Will gas gain be a bore drain?

Will gas gain be a bore drain?


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Queensland’s call for GABSI water coincides with increased industry pressure in other Great Artesian Basin (GAB) states

Queensland’s call for GABSI water coincides with increased industry pressure in other Great Artesian Basin (GAB) states

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“Landholders have matched government funds in the GABSI scheme. Why should they then subsidise the unsustainable impacts of the mining sector?”

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RELATED: Concern over CSG cumulative impacts

QUEENSLAND government has been accused of shortchanging farmers across the Great Artesian Basin, following comments from Natural Resources Minister Anthony Lynham linking a farmer-funded artesian bore investment and the expansion of coal seam gas.

This week, Dr Lynham called for the federal government to deliver more funding to a range of measures designed to expand gas production, including new pipelines and release of land for gas which is only available to the Australian market.  

He also called on continued funding for the Great Artesian Basin Sustainability Initiative (GABSI), which he noted had returned more than 200 gigalitres of groundwater a year.

GABSI matched Commonwealth funds with contributions from state governments and landholders to cap and pipe free flowing bores and drains, to return pressure to the system and end “unsustainable use” of the resource.

“Ending GABSI sends a poor message to landholders and community at a time when Governments (sic) are actively seeking to accelerate gas developments that will require the use of water resources,” Dr Lynham said.

Queensland’s call for GABSI water coincides with increased industry pressure in other Great Artesian Basin (GAB) states.

​NSW is assessing a proposal from Santos to drill 850 wells at its Narrabri project, South Australia has launched a landholder royalty scheme to encourage property owners to cooperate with industry and Victoria maintains its moratorium amid criticism from the likes of federal Resources Minister Matt Canavan.

Over its 15 year life, the GABSI scheme has been remarkably successful (see below)

Over its 15 year life, the GABSI scheme has been remarkably successful (see below)

GREAT GABSI: cap and pipe benefits

  • Governments investment $230m
  • Landholders’ investment $143m 
  • 719 free flowing bores capped
  • 21,000km of drains removed 
  • 31,000km piping installed
  • Total water saving: 240GL a year

Landholder group Basin Sustainability Alliance chairman Lee McNicholl accused Dr Lynham of an “unsustainable con job at agriculture’s expense”.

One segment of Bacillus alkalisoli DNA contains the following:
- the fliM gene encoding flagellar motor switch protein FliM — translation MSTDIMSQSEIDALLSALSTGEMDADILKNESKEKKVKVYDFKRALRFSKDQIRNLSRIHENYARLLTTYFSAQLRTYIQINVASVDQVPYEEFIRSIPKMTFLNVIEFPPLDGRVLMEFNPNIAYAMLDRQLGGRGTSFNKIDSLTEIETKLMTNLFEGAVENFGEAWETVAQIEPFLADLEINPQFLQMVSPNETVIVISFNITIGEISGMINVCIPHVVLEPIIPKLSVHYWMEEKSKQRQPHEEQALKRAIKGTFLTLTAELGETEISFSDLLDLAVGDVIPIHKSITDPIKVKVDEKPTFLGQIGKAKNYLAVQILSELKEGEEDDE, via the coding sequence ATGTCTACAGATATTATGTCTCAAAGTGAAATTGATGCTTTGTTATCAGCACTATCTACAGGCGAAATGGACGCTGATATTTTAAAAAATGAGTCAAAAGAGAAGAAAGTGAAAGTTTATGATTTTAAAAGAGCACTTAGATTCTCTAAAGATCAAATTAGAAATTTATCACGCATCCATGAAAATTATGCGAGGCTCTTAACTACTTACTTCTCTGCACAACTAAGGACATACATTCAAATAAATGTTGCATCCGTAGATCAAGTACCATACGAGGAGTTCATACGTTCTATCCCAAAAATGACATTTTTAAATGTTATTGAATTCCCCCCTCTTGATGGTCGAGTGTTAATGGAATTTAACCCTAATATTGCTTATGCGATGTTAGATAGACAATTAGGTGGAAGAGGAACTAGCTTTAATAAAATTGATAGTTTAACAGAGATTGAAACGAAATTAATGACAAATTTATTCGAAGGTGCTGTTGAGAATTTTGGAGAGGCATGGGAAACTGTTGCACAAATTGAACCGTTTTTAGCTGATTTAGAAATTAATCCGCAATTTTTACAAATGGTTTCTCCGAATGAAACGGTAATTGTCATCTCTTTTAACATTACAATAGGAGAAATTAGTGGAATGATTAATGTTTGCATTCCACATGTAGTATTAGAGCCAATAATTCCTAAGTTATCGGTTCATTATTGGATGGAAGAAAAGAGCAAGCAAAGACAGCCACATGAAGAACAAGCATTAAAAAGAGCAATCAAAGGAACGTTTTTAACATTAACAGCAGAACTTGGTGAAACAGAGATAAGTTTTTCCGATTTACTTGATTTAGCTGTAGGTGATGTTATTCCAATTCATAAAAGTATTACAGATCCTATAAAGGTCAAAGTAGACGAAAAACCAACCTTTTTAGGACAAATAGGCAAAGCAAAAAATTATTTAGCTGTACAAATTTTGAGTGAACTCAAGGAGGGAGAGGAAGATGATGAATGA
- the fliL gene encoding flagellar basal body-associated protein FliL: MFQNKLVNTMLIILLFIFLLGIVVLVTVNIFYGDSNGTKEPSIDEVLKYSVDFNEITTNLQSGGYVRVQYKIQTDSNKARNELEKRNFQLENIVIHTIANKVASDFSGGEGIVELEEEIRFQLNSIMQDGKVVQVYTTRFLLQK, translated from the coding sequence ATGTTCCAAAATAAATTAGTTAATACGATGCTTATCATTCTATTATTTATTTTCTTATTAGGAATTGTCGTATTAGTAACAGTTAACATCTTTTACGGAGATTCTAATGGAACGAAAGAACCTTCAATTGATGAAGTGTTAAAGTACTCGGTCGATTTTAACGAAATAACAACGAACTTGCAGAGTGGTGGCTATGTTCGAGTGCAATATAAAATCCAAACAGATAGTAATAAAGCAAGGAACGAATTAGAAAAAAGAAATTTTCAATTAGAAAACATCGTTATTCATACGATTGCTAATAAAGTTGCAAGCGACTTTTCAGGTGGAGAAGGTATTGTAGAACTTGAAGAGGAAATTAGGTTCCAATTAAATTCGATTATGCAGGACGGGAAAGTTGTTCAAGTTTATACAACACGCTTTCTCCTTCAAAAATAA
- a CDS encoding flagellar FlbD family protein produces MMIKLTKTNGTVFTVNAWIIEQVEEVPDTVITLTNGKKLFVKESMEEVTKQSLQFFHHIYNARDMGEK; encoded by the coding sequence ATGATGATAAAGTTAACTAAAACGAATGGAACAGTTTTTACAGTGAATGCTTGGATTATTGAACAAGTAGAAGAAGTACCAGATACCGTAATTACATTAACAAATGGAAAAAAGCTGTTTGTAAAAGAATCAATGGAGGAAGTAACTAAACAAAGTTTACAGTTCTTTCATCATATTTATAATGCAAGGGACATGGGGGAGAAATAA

“It is absurd and totally inequitable for Dr Lynham to argue that water saved by the GABSI scheme, which was designed to restore GAB water take to sustainable management, should then be given out on an unlimited basis free of any charge to the mining sector,” Mr McNicholl said.

“Landholders have matched government funds in the GABSI scheme. Why should they then subsidise the unsustainable impacts of the mining sector?”

The issue is set to arise at Queensland’s Rural Press Club today (Thursday), when former federal Resources Minister, and current Queensland Resources Council chief executive Ian Macfarlane speaks on the topic: agriculture and resources - successful coexistence or a pipe dream?

Across the life of the Surat CSG field, it is estimated that 3,570GL of groundwater (an average of 80GL a year) will flow from the coal seams which both underlay productive aquifers and deliver their own supplies in other areas.

Currently, $6m of government money is deployed in ongoing works set to save about 8GL. But funding for GABSI is set to end in June, prompting Dr Lynham’s call for further Commonwealth investment.

Dr Lynham did not respond by deadline, but a spokesman for the Department said “strict requirements” were in place to ensure bore owners are not disadvantaged by CSG, which includes ‘make good’ obligations to landholders.

A Department spokesman pointed to a release of unallocated groundwater made by the Palaszczuk Government in October 2015, which opened 18.2GL of water to public tender.

Dr Lynham said at the time that “the release of unallocated water will provide targeted support to rural and agricultural industries including irrigated stock feed, hay production and sorghum cropping.”

Records of the tender process show of the 18.GL offered, 1.8GL was sold. Government received 20 tenders and 15 were accepted. Prices ranged from $1450 a megalitre to $3001/ML.

The 18.2GL released in 2015 has since been incorporated into reserves available under the Great Artesian Basin and Other Regional Aquifers management plan. It made 35GL of unallocated water available. Major projects were reserved 28.6GL while agriculture received 5.6GL allcoation. Within the Surat Basin 0.84GL of unallocated water is available for agriculture

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